The mood is one of anxious trepidation in Washington DC as Americans go to the polls today in what is effectively a referendum on Donald Trump.
On the eve of election day last night, businesses were boarding up their windows, while fresh fencing was being erected around the White House as the sun set.
Following a summer of social unrest, protests and sporadic violence, America is preparing for all possibilities as the most polarised electorate in years will choose the country’s next president.
There have been reports of isolated incidents across the country in recent days – in North Carolina, local police used pepper spray to disperse a small crowd marching to a polling station on Saturday.
The FBI is investigating an incident in Texas on Friday when Trump-supporting truck drivers surrounded a Biden-Harris bus on an interstate. In New York, vehicles flying Trump flags stopped traffic on some of the main roads and bridges around Manhattan on Sunday.
People here are bracing for possible unrest, particularly if Donald Trump refuses to accept the result of the election or prematurely claims victory. The nation’s capital is on edge.
Worryingly, gun sales have increased dramatically since the spring, and Walmart last week removed ammunition from public display at its stores that sell firearms and ammunition, citing last week’s violence in Philadelphia.
The president’s language has been inflammatory. At a campaign event in Pennsylvania yesterday he warned the governor of the state: “we’re watching you”, telling Pennsylvanians to “make sure your governor doesn’t cheat”.
He also lambasted the recent decision by the Supreme Court to allow Pennsylvania to accept votes that arrive after election day, claiming it “opens up Pennsylvania for cheating”. “I hope it’s going to be readjusted . . . we’re going to be asking for that,” he said of the court’s decision.
In a tweet, he also said the decision could "induce violence in the streets". "The Supreme Court decision on voting in Pennsylvania is a VERY dangerous one. It will allow rampant and unchecked cheating and will undermine our entire systems of laws. It will also induce violence in the streets. Something must be done!"
However, the coming days play out, polls will close this evening, and the counting process will begin. Despite warnings a final outcome will not be known for some time, there may be some results from early states that will indicate how the election will go.
A clutch of important states are expected to be announced relatively early – Georgia, North Carolina, Florida and Arizona. Florida in particular is crucial. If Joe Biden wins here – and wins either of the other three – Trump's quest for a second term is all but over, and it is highly unlikely that he will pick up sufficient electoral college votes elsewhere to reach the 270 electoral college votes.
If Trump wins Florida – and the polls are extremely tight – we will be in for a long night and potentially weeks. Trump’s path to 270 electoral votes runs through Florida. It is very difficult – though not mathematically impossible – for him to win the election without the state.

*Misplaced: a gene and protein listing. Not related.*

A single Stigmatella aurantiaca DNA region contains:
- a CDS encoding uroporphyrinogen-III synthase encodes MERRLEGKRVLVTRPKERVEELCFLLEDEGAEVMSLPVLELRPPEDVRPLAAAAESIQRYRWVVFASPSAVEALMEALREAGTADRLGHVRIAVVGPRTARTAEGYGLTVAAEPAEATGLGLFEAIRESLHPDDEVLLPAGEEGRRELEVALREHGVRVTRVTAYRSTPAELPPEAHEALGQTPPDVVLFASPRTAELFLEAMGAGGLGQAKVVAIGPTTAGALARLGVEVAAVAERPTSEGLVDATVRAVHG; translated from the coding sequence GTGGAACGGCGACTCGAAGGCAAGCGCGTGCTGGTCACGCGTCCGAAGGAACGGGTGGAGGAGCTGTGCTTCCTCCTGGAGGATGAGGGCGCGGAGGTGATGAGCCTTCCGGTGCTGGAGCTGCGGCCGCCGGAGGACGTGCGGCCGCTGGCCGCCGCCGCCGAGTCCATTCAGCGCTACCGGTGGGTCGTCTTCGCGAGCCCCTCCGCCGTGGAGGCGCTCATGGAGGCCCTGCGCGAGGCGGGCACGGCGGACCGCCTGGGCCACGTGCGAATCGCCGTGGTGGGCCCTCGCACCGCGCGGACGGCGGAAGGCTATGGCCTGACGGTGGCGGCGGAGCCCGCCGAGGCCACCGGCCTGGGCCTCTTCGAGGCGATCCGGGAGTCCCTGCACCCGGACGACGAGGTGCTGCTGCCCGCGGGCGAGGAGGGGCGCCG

Quote of the day
"I could tell you stories about Lady Gaga. I know a lot of stories . . ." – Donald Trump, a fan of conspiracy theories, tells supporters at a rally in Pennsylvania ahead of the star's election eve appearance there with Joe Biden last night.
On the campaign trail
Campaigning will continue throughout election day. Joe Biden's wife, Jill, will travel to North Carolina and Florida to encourage last-minute voters to head to the polls. Kamala Harris's husband, Doug Emhoff, will visit Columbus, Ohio.
The two presidential candidates are staying closer to home. Donald Trump suggested he may visit campaign headquarters in nearby Virginia. He is hosting an election night party in the east room of the White House on Tuesday night, having abandoned plans to host an event in the Trump hotel in Washington DC.
Joe Biden will be in his home in Delaware, but preparations are being made for him to make an address from the Chase Center in Wilmington.
My guide on how to watch tonight's election.
Fiona McCann has an on-the-ground report from Oregon – the first state to introduce statewide postal voting back in 2000.
For a last-minute update on where things stand ahead of today's election, I spoke with foreign editor Chris Dooley for the Irish Times World View podcast.
Fintan O'Toole on voters' opportunity to be rid of Donald Trump. "Trump's genius, and his toxicity, lie in his uncanny ability to annex our minds, even – perhaps especially – if we despise him," he writes.
Maureen Dowd's latest column recalls how she drank champagne at dawn at the Lincoln Memorial when Barack Obama was elected. "I often wonder how we got from that moment in only a dozen years, from my little champagne celebration at the Lincoln Memorial to a state of such despair and jitters that we don't even know if the president will use the supreme court, midwifed by Mitch McConnell, to purloin the election."
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